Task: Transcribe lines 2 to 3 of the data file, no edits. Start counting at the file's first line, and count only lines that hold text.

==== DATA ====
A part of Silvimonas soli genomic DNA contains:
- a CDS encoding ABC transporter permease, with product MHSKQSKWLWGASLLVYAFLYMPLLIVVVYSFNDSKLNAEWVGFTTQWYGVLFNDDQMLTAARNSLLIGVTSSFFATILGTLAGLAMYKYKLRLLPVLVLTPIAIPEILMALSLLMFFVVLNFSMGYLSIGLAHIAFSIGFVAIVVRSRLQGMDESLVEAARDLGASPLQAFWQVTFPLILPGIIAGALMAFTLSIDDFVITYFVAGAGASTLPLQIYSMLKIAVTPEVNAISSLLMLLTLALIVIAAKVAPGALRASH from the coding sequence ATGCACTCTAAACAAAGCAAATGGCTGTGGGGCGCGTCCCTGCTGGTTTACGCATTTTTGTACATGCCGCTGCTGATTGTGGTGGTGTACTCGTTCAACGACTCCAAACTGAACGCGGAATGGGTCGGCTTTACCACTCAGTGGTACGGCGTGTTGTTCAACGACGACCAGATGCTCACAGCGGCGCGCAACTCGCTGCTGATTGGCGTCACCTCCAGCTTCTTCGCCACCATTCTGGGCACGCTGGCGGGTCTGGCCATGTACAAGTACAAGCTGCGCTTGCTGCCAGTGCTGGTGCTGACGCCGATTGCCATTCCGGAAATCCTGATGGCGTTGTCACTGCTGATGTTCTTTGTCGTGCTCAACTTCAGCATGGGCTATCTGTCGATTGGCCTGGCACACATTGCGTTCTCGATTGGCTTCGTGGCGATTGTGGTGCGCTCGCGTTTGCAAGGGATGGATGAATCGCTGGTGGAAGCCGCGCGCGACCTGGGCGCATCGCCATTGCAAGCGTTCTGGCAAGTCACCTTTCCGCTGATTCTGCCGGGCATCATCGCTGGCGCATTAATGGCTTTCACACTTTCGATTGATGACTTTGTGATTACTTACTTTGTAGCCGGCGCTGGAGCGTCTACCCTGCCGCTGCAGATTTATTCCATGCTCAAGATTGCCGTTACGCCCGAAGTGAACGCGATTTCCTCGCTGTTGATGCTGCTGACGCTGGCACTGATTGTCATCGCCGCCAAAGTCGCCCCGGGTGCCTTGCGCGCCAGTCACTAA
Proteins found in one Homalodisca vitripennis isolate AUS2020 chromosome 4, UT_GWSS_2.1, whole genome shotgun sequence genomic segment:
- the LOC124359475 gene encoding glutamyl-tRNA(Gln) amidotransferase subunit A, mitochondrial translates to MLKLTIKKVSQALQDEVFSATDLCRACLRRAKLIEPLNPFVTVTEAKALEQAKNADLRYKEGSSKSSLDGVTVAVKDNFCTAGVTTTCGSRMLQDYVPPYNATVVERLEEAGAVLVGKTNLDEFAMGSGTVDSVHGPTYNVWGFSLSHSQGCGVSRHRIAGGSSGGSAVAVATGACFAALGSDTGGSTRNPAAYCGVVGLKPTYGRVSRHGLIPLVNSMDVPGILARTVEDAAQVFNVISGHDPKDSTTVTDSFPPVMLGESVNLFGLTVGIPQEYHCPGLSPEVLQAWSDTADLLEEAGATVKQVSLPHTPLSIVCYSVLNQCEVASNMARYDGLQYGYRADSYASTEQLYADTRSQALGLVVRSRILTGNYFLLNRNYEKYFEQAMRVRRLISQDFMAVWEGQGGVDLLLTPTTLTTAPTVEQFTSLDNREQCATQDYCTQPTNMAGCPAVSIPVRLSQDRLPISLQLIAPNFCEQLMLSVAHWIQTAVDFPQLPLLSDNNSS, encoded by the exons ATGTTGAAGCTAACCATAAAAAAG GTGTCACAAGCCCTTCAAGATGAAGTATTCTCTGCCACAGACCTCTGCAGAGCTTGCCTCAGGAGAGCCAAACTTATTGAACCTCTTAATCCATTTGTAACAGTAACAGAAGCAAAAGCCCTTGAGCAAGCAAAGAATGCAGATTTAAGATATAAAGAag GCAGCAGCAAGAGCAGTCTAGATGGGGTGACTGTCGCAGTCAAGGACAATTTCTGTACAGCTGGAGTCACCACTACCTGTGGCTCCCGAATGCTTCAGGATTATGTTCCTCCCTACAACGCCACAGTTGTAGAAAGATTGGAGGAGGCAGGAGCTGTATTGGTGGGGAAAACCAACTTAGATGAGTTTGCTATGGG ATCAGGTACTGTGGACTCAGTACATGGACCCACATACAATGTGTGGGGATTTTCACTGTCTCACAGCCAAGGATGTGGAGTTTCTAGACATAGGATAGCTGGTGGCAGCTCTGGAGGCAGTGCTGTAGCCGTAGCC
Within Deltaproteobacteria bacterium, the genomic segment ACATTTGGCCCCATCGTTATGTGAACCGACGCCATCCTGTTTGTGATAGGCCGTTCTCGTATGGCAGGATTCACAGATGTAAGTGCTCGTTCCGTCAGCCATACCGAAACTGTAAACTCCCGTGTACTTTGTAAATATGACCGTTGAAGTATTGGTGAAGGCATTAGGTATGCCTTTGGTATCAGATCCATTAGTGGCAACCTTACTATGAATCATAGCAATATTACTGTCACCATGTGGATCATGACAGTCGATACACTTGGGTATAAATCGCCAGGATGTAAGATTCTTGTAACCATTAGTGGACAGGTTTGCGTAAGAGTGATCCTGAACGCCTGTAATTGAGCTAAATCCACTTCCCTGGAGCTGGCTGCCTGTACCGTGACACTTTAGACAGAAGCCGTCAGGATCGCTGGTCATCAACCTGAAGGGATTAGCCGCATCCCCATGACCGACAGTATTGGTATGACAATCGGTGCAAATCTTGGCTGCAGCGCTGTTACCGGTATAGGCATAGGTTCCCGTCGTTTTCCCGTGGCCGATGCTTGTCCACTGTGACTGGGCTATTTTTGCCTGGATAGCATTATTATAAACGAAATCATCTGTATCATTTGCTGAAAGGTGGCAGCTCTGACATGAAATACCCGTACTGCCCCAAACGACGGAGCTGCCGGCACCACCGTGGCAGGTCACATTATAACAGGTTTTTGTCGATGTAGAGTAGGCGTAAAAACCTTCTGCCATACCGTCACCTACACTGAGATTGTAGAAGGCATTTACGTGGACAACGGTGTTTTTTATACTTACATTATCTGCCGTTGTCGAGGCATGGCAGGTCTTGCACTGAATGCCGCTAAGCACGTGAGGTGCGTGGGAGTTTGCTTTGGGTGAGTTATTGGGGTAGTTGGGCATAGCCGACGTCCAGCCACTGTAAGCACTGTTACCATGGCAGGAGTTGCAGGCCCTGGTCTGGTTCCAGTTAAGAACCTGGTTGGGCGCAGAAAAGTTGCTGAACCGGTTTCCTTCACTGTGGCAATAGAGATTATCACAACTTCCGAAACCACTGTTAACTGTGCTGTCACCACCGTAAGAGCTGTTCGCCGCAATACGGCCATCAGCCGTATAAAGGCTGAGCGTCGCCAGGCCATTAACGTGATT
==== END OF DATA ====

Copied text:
- a CDS encoding ABC transporter permease, with product MHSKQSKWLWGASLLVYAFLYMPLLIVVVYSFNDSKLNAEWVGFTTQWYGVLFNDDQMLTAARNSLLIGVTSSFFATILGTLAGLAMYKYKLRLLPVLVLTPIAIPEILMALSLLMFFVVLNFSMGYLSIGLAHIAFSIGFVAIVVRSRLQGMDESLVEAARDLGASPLQAFWQVTFPLILPGIIAGALMAFTLSIDDFVITYFVAGAGASTLPLQIYSMLKIAVTPEVNAISSLLMLLTLALIVIAAKVAPGALRASH from the coding sequence ATGCACTCTAAACAAAGCAAATGGCTGTGGGGCGCGTCCCTGCTGGTTTACGCATTTTTGTACATGCCGCTGCTGATTGTGGTGGTGTACTCGTTCAACGACTCCAAACTGAACGCGGAATGGGTCGGCTTTACCACTCAGTGGTACGGCGTGTTGTTCAACGACGACCAGATGCTCACAGCGGCGCGCAACTCGCTGCTGATTGGCGTCACCTCCAGCTTCTTCGCCACCATTCTGGGCACGCTGGCGGGTCTGGCCATGTACAAGTACAAGCTGCGCTTGCTGCCAGTGCTGGTGCTGACGCCGATTGCCATTCCGGAAATCCTGATGGCGTTGTCACTGCTGATGTTCTTTGTCGTGCTCAACTTCAGCATGGGCTATCTGTCGATTGGCCTGGCACACATTGCGTTCTCGATTGGCTTCGTGGCGATTGTGGTGCGCTCGCGTTTGCAAGGGATGGATGAATCGCTGGTGGAAGCCGCGCGCGACCTGGGCGCATCGCCATTGCAAGCGTTCTGGCAAGTCACCTTTCCGCTGATTCTGCCGGGCATCATCGCTGGCGCATTAATGGCTTTCACACTTTCGATTGATGACTTTGTGATTACTTACTTTGTAGCCGGCGCTGGAGCGTCTACCCTGCCGCTGCAGATTTATTCCATGCTCAAGATTGCCGTTACGCCCGAAGTGAACGCGATTTCCTCGCTGTTGATGCTGCTGACGCTGGCACTGATTGTCATCGCCGCCAAAGTCGCCCCGGGTGCCTTGCGCGCCAGTCACTAA
Proteins found in one Homalodisca vitripennis isolate AUS2020 chromosome 4, UT_GWSS_2.1, whole genome shotgun sequence genomic segment: